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Friday 21st October 2016

Close more hospitals

5th September 2011

Former NHS chief executive Lord Crisp has warned that more hospitals will have to close if the NHS is going to cope in the future.


Lord Crisp said there was now overcapacity in the hospital sector and overhauling hospitals would free up funds for community services to deal with the ageing population.

He suggested that when the NHS was under his stewardship (2000-2006) the Blair government should have been tougher when it had the chance and scaled back on hospital services.

Lord Crisp said: “In the late 1990s waiting lists, A&E and standards in cardiac care were the big issues and we dealt with them.

“But the challenge now is dealing with the numbers of older people and those with long-term conditions. They need supporting in the community.

“That means a shift away from hospitals. There will be less need for large hospital outpatient departments and some services and whole hospitals will need to close or be merged with others.”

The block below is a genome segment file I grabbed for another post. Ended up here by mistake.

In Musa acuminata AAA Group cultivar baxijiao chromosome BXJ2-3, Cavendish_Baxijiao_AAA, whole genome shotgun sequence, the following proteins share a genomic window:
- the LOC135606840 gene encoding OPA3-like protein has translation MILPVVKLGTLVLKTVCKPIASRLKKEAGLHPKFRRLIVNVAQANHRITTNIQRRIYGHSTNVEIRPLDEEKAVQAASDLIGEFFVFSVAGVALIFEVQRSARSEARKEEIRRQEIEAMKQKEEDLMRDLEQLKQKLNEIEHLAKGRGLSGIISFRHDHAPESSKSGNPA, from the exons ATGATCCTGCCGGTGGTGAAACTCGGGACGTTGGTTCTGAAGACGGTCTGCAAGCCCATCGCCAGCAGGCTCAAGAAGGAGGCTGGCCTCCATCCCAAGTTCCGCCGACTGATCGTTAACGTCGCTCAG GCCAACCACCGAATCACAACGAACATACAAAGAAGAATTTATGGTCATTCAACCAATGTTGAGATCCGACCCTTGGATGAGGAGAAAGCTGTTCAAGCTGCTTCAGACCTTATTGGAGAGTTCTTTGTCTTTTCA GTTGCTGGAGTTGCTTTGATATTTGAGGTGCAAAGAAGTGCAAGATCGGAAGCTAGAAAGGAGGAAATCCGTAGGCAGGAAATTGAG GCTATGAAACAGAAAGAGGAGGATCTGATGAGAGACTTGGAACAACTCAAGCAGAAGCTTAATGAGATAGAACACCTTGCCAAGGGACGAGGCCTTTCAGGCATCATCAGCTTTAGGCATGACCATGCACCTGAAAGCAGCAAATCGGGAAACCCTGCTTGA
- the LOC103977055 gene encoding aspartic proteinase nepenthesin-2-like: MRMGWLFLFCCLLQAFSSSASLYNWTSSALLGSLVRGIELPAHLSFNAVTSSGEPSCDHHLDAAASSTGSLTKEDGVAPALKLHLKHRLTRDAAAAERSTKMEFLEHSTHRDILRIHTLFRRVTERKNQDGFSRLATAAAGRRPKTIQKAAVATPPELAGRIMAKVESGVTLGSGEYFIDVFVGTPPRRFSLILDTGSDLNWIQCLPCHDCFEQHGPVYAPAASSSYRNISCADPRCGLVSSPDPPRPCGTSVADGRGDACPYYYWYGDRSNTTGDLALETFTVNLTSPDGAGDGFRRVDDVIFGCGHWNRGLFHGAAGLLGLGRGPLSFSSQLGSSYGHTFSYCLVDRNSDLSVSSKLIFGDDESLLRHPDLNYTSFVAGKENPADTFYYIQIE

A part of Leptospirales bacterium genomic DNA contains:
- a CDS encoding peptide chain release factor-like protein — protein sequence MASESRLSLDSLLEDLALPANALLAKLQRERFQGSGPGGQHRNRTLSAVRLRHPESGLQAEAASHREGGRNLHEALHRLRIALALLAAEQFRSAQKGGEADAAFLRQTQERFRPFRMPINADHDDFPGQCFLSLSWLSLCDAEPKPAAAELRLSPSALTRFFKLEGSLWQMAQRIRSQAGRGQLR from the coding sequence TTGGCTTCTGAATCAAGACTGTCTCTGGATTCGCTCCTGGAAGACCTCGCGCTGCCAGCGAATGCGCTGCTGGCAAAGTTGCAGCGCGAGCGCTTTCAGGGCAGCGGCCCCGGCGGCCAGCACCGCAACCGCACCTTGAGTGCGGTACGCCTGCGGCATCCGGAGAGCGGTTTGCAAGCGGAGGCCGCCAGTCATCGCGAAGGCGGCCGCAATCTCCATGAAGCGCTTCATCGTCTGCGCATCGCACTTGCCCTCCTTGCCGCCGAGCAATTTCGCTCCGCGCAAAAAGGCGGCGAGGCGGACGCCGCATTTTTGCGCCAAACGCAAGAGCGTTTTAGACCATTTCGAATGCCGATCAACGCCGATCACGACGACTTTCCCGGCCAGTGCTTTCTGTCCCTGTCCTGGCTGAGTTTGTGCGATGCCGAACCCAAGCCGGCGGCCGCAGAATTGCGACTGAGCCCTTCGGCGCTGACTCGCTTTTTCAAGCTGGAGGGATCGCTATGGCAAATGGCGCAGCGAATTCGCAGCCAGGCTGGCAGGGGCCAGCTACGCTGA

The Patients Association said that the government should not be afraid of making difficult decisions.

Katherine Murphy from the organisation said: “What is the point of having brand new hospital buildings if there are not enough funds to treat people in them?

“We must never forget that by merging services, there will be patients who may struggle to get to them because they are too far away.”

While suggesting that ministers agreed that more care and services should be moved into the community, the Department of Health stressed that changes must be made for the right reasons.


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William Walbank

Wednesday 7th September 2011 @ 21:08

This can again be an optimisation of sub-objectives. Patients want a widespread net of diagnosic and treatment services. Hospitals want a limited number of large units to build up expertise and performance in specialist teams, average out demand and minimise costs. It is easy to forget that outside large conurbations any vist for tests or consultations of or treatment of typically 5 to 10 minutes contact, can need 50 miles of travel, take several hours and, as many older patents have given up driving forcing them to use dininishing - or non-existent, public transport, vists become a source of stress to both patients and their carers.

We will only reach a satisfactory service when the NHS give up its parochial approach and is planned on the wider, open, and complete system - including the users as well as the deliverers in a sensibly planned network of caring and delivery facilities.

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